A sudden, intensely bright light floods the cockpit and replaces the warm-coloured glow of the instruments with a stark grey light. Lightning! I sense the aircraft being pulled up and the VSI confirms it. I ride it at first but the altitude variation is too much. I back off the power and nose down—an uncomfortable feeling in the darkness. More lightning. The updraught becomes a powerful downdraught. Down we go, back to my original altitude, but I can’t level the aircraft there. With full power and the speed bleeding back I can’t maintain the MSA. Sweat is gathering on my forehead and hands. I know I am nowhere near Mt Macedon, the reason for the 4500 MSA, but what else is out there? Pictures flash into my mind of trees racing out of the darkness towards me. I am still descending at about 200 fpm – and the engine is at full power. I don’t feel as if I am in a downdraught any more. It just feels like ‘sag’; as if the air isn’t thick enough to provide lift.

The right wing drops and, subconsciously, I attempt to pick it up. A sudden sharp fear grips me the aileron is locked.

Impossible—the control lock is stowed near my left knee. I apply more force on the control column and it suddenly breaks free, pulling the wing up with a jerk. My blood is now running cold and I have a sickening fear that this is all out of my control. What is going on? My mind races through the possibilities for the aircraft’s poor performance. I remove the head torch from my helmet and point it out towards the wing—and there it is—ice. A sheet of ice covers the entire surface, and is so thick on the leading edge that it has distorted the shape of the wing.

I start gently stirring the control column side to side and fore and aft to keep the control surfaces free. This doesn’t help me as far as drag is concerned and the sink rate increases. I visualise the air intake on the front of the engine cowling and the tiny hole in the ice through which my valiant little engine is sucking air. I swear loudly. Could a sudden application of G break off the ice? The parrot can handle 6G but an increase in alpha (angle of attack) could stall the wing. Should I bail out? The sad reality is that I would rather die trying than to have to tell that story.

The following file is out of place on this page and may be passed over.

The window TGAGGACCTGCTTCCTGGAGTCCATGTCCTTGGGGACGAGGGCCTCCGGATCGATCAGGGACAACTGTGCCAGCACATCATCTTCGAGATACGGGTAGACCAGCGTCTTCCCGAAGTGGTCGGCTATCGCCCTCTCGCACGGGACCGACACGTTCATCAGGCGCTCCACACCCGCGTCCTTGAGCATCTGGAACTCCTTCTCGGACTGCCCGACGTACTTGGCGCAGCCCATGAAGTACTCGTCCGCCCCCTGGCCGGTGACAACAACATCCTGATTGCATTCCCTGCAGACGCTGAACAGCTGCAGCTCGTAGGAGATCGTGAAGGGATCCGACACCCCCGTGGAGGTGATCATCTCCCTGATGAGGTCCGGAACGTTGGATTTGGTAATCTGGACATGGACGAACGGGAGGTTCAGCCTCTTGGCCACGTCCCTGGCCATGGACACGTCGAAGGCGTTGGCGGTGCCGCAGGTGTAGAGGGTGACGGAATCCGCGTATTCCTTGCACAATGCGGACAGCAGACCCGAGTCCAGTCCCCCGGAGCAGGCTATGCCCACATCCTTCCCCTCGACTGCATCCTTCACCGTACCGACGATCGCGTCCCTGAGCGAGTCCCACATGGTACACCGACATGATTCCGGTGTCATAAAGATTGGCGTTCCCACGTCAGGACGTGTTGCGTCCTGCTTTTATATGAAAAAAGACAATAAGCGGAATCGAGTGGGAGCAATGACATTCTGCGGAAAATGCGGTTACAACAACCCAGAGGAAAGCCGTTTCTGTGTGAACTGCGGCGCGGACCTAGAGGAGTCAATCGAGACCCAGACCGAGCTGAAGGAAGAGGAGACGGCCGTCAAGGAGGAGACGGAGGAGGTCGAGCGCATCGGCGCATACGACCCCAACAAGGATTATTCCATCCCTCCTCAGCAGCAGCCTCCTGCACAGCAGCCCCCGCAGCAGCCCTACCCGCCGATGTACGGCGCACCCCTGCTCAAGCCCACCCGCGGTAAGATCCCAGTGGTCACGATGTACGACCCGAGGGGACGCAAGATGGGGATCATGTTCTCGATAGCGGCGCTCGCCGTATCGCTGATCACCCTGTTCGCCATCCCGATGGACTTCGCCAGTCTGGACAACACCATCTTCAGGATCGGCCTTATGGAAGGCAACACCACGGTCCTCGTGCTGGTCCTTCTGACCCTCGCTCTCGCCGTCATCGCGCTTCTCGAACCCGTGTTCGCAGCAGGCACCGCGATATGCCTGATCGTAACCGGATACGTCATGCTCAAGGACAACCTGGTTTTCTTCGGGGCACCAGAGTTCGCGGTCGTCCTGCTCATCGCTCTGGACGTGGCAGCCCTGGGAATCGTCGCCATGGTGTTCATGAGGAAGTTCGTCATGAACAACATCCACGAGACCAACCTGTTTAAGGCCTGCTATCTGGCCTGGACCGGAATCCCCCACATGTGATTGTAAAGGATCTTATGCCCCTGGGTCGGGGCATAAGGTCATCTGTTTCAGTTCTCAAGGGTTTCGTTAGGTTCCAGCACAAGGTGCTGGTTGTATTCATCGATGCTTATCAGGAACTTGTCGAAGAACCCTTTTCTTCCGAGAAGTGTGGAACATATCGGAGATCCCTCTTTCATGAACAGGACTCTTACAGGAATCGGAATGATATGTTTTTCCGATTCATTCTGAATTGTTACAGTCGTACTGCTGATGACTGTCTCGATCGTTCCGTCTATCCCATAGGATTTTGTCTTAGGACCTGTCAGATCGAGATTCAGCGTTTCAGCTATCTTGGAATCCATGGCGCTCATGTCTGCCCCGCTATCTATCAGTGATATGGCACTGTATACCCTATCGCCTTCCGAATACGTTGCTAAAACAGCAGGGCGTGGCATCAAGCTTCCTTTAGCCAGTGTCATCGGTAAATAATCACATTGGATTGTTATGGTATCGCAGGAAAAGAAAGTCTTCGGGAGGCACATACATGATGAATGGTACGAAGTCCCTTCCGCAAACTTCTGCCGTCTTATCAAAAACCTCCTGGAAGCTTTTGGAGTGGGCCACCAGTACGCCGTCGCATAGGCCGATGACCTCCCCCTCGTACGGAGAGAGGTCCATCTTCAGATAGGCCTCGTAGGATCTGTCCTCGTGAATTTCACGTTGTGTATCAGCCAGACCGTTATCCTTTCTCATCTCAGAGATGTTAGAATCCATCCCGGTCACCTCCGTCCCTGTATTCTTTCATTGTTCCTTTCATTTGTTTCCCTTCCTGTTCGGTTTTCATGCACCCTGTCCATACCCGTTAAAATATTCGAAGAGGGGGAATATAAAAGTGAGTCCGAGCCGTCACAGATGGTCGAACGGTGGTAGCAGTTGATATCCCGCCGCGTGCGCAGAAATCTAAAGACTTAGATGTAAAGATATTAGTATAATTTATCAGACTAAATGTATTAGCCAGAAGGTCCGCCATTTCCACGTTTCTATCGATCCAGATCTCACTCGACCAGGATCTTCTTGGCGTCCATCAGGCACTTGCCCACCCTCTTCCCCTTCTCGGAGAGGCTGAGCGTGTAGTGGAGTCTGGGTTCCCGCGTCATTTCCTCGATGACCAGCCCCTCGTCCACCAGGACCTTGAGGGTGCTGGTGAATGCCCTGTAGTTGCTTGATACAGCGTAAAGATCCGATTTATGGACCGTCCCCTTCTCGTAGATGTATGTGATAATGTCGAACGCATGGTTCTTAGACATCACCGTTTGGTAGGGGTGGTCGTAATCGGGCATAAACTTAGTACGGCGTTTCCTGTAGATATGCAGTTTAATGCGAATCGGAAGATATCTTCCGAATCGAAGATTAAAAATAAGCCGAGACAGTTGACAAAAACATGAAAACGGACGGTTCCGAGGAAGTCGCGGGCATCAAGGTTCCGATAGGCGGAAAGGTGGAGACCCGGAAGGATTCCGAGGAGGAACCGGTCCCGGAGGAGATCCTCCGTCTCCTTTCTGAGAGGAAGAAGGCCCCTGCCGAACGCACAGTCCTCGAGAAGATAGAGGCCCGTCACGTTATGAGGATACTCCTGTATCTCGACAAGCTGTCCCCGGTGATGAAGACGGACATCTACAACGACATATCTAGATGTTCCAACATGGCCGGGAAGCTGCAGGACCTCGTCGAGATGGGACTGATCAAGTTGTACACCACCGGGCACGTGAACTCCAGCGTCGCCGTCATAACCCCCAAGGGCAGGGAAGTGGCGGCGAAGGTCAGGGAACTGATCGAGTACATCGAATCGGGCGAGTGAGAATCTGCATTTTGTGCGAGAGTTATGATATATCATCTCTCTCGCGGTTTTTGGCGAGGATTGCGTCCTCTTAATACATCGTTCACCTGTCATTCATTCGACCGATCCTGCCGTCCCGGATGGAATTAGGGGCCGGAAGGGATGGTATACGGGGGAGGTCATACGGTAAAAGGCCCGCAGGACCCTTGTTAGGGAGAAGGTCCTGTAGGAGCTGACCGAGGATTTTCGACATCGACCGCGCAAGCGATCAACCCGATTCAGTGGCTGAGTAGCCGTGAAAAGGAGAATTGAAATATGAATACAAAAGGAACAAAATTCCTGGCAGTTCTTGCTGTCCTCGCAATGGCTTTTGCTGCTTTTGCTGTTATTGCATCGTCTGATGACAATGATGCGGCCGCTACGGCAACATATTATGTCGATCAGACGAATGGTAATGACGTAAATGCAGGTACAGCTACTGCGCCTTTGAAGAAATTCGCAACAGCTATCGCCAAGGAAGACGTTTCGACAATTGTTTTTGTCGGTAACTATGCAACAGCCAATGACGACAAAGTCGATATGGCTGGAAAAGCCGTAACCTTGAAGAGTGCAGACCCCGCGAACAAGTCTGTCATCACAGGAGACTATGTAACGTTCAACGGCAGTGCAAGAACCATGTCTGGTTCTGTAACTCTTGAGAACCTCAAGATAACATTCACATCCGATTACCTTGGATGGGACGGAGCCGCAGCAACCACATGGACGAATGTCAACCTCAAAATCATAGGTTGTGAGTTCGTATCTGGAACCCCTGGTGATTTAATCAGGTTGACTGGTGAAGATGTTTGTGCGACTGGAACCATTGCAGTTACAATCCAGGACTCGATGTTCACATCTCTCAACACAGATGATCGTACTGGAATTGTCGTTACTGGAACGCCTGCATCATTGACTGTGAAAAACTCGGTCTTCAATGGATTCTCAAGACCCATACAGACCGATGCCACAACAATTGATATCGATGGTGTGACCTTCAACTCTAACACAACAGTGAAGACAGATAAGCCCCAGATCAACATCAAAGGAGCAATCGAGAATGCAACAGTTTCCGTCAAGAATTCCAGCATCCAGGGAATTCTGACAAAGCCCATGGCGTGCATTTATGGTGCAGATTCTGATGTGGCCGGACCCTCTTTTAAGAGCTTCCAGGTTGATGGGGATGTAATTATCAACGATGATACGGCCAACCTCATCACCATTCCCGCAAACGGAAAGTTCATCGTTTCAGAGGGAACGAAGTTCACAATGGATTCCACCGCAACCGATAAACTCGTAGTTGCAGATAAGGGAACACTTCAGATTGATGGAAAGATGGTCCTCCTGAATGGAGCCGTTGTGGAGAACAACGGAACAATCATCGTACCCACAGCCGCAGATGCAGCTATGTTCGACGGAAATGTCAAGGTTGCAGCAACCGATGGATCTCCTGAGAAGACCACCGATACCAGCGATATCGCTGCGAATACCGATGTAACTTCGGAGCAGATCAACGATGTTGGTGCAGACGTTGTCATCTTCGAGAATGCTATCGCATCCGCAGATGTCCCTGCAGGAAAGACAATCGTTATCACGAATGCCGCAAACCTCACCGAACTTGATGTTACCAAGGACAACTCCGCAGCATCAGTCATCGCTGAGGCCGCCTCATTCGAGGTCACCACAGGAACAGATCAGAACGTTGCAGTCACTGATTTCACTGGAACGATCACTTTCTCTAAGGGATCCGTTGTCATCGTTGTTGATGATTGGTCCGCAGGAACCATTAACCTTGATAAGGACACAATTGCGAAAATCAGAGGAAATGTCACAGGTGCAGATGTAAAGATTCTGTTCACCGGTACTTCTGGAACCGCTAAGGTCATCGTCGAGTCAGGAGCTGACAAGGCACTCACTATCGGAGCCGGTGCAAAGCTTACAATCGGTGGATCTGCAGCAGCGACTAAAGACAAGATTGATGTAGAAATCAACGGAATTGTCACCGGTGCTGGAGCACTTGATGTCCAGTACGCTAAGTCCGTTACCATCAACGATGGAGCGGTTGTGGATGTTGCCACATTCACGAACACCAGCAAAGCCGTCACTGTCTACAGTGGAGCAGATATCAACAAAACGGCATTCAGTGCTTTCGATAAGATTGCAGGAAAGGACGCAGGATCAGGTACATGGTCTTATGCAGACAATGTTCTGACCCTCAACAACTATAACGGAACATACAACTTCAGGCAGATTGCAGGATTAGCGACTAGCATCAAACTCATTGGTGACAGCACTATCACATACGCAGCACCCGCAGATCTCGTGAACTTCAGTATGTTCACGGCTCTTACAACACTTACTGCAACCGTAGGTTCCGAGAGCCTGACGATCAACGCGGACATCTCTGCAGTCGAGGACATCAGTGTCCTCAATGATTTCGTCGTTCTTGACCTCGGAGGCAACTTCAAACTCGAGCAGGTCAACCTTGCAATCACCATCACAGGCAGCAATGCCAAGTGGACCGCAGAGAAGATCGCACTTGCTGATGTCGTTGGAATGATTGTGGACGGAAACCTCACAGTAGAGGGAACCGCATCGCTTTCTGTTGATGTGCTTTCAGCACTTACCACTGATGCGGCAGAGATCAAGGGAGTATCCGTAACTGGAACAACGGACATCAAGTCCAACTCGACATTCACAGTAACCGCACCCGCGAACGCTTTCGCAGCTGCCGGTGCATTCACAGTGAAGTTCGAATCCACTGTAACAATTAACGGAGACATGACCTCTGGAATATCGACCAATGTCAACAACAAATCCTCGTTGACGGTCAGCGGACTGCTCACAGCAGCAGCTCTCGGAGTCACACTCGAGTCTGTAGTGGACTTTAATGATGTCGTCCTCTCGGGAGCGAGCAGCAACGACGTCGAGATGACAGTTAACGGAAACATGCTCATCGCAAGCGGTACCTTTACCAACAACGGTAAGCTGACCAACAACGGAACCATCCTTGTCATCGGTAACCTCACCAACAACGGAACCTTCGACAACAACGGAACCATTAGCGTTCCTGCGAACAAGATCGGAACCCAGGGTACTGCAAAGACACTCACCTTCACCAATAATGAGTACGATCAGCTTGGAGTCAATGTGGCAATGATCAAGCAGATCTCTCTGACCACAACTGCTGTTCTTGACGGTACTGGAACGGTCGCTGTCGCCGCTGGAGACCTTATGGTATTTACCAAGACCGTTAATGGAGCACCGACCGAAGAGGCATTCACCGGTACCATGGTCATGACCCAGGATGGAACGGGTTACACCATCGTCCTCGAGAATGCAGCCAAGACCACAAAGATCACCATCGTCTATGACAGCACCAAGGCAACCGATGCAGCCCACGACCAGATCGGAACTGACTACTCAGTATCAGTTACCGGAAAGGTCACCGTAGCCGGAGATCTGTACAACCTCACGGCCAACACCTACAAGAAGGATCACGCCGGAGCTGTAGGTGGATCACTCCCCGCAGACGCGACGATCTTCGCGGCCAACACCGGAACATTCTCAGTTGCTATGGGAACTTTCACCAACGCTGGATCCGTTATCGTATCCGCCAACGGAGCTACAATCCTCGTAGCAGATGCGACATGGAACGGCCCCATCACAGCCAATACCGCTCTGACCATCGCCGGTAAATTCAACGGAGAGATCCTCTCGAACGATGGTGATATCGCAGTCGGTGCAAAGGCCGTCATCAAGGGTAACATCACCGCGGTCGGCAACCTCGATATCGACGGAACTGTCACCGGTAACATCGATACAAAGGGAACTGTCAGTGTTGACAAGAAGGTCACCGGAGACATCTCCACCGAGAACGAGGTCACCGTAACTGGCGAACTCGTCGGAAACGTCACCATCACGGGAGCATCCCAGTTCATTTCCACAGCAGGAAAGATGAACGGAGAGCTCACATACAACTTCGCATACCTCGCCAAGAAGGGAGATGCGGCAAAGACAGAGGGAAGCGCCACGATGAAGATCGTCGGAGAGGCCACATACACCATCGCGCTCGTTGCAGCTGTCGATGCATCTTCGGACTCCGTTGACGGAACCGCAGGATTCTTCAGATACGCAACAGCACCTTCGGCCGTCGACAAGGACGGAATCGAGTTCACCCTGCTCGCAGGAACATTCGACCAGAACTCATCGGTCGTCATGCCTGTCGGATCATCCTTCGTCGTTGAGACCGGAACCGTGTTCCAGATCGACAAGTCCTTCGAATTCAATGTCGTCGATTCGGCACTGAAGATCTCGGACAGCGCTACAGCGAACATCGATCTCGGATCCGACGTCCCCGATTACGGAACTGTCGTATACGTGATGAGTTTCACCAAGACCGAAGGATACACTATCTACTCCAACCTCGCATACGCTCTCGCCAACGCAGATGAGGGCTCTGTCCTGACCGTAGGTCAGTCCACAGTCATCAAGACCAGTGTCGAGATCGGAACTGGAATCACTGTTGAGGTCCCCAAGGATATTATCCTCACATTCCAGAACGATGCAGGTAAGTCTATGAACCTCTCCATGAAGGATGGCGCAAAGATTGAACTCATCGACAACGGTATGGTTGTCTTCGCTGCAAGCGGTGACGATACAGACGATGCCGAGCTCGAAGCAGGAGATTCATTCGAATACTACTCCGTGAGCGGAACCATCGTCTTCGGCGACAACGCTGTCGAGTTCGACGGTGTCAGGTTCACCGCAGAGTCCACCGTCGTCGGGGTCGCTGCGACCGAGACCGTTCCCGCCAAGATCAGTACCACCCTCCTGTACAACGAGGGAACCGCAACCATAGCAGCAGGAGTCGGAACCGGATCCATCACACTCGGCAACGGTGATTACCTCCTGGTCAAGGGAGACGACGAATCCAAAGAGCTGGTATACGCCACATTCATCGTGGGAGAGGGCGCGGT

I point my torch up at the canopy locking mechanism it is encased in a block of ice with a long comet-like tail. No bailing out.

I can’t believe how quickly my options are disappearing. I feel very alone and insignificant. I am now a thousand feet below my MSA and still at full power. More restrictions in the aileron—little crunchy sensations. My airspeed is now only 80 knots but my pulse must be over 200. My hands are slippery with sweat inside my flying gloves. I am now verging on total despair. Suddenly my disbelief is punctuated by an incredibly loud metallic roar: hail. The aircraft is violently buffeted by thousands of hailstones; the rate of descent increases to almost 1000 fpm and my bum clenches tight as I await the ground impact.

This is it. This is how it ends.

Then the hail stops just as suddenly as it started. I am sitting almost rigid in my seat, soaked in sweat and adrenaline. Did I close my eyes? There is silence. The air is clear and black, and the CT-4 is starting to climb and accelerate. A quick shine of the torch on the wings shows they are totally free of ice—the hail must have blasted it off. Now I can see stars and a faint horizon line; the sky is clear and relief almost makes me feel like vomiting.

The Wagga NDB locks on, and I can see the glow of the town lights in the distance. I do a control and instrument check; my tough little plastic parrot is unharmed. Climb back to MSA. Night VFR arrival. Touchdown, and I silently roll along in the dark. That was too close, I tell myself. I had left my survival to luck, not to skill or careful planning. Not good enough.

I walk into the bar, which is crowded with beer glasses and smiles. ‘How was the flight up?’ they ask. I laugh weakly and tell a story – but it is not the truth.